The C-reactive protein response to inguinal hernia repair has been described on numerous occasions, but with the goal of comparing operative technique rather than studying host characteristics which determine the inflammatory response
. Future studies in this area should take account of age and waist:hip ratio. They should also take account of the length of incision and more importantly the duration of surgery. One other study has explored the relationship of obesity to the post operative inflammatory response following laparoscopic cholycystectomy and like the current study found it to be exagerated with impaired anti-inflammatory cytokine production. This study however was small with only 34 subjects, only compared obese and normal BMI subjects and did not study other host characteristics which could influence the inflammatory response
We chose peak CRP adjusted for baseline CRP as the measure of response. Similar findings were obtained when the additive change in CRP was used. However the better model fit was with the former. Whilst baseline CRP was strongly associated with peak CRP, there was no association with the additive change, suggesting that regression to the mean is not an explanation for association of waist:hip ratio with the latter. For logistic and resource reasons we did not measure CRP beyond 48 hrs and it is possible that we would have obtained some higher peak values had we done so. However, values beyond 48 hrs would have been more likely to be influenced by factors other than the initial surgical insult which it was our goal to measure the effect of.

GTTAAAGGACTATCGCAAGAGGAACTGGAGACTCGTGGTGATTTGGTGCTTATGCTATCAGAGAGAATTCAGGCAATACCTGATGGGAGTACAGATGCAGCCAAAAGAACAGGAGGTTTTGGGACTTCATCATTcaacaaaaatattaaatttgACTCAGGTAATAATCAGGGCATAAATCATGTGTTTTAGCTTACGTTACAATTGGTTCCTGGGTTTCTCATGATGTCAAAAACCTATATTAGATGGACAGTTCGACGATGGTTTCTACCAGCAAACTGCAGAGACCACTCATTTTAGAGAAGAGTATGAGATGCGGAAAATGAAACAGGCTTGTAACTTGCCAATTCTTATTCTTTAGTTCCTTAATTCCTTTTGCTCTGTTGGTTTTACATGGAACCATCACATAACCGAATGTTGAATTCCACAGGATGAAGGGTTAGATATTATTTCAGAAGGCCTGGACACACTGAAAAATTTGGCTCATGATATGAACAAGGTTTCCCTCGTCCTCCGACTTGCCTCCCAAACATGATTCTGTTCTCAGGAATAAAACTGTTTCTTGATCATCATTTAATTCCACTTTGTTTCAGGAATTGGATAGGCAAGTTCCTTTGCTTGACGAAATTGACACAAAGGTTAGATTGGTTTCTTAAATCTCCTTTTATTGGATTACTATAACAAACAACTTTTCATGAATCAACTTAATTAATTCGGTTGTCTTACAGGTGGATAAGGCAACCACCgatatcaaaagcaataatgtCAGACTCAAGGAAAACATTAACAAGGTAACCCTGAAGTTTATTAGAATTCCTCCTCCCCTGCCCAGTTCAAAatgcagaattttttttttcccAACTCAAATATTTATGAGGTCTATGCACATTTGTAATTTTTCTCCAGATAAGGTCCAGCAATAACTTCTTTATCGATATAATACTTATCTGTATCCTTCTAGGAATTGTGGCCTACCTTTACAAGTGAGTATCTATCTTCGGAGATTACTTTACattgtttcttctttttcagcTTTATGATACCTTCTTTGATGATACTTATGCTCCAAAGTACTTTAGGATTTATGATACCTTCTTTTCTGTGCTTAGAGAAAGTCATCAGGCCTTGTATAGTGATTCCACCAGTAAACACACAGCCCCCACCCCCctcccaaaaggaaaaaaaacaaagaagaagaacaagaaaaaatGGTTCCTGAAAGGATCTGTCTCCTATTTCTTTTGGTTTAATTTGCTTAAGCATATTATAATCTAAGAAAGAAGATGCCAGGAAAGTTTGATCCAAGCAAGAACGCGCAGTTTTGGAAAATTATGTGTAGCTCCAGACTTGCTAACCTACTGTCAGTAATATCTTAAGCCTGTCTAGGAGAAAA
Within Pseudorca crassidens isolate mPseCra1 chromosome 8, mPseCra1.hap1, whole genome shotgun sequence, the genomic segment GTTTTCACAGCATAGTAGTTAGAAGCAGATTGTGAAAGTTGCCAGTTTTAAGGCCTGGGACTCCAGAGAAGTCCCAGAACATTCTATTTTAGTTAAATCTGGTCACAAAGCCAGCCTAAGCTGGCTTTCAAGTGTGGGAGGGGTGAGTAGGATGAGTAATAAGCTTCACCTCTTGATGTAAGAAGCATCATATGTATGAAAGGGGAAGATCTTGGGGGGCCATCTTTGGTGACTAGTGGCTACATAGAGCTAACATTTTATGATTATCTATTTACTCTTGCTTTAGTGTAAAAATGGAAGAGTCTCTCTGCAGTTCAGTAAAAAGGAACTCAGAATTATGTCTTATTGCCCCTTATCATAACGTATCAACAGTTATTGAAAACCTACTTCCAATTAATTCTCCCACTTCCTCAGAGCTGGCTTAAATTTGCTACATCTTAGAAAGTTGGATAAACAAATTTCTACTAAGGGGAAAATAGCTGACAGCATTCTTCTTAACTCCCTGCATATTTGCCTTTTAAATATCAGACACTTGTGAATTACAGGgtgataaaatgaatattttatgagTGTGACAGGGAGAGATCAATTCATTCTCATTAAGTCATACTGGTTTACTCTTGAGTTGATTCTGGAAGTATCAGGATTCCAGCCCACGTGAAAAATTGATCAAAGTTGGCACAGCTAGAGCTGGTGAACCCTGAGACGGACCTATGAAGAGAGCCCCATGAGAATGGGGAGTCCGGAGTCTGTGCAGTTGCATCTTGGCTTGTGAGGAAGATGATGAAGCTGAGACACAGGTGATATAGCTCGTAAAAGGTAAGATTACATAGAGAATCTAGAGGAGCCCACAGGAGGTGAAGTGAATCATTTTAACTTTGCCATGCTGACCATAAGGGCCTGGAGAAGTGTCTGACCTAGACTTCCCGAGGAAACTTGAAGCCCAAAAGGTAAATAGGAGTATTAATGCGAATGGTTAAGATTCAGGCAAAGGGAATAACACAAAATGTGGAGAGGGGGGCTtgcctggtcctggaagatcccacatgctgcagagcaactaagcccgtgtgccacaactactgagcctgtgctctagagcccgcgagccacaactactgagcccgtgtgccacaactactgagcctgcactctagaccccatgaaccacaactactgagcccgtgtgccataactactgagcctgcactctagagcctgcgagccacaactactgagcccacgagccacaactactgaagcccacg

The measure of adiposity most strongly related to CRP response was waist:hip ratio, which is the best measure of visceral adipose tissue, followed by waist circumference with only a weak association with BMI. Had we measured visceral adipose tissue more directly using CT scanning, it is likely that we would have found an even stronger association. The stronger association of waist:hip ratio is in line with other studies assessing the association of adiposity with circulating inflammatory markers and the metabolic syndrome
[6, 8]. Studies of the association of adiposity with disease end points however suggest that BMI may be the better marker
, but that waist:hip ratio has an additional effect independent of BMI. BMI is the more imperfect measure of abdominal adiposity but possibly a better measure of total adiposity. It is also easier to measure than waist:hip ratio in large field studies.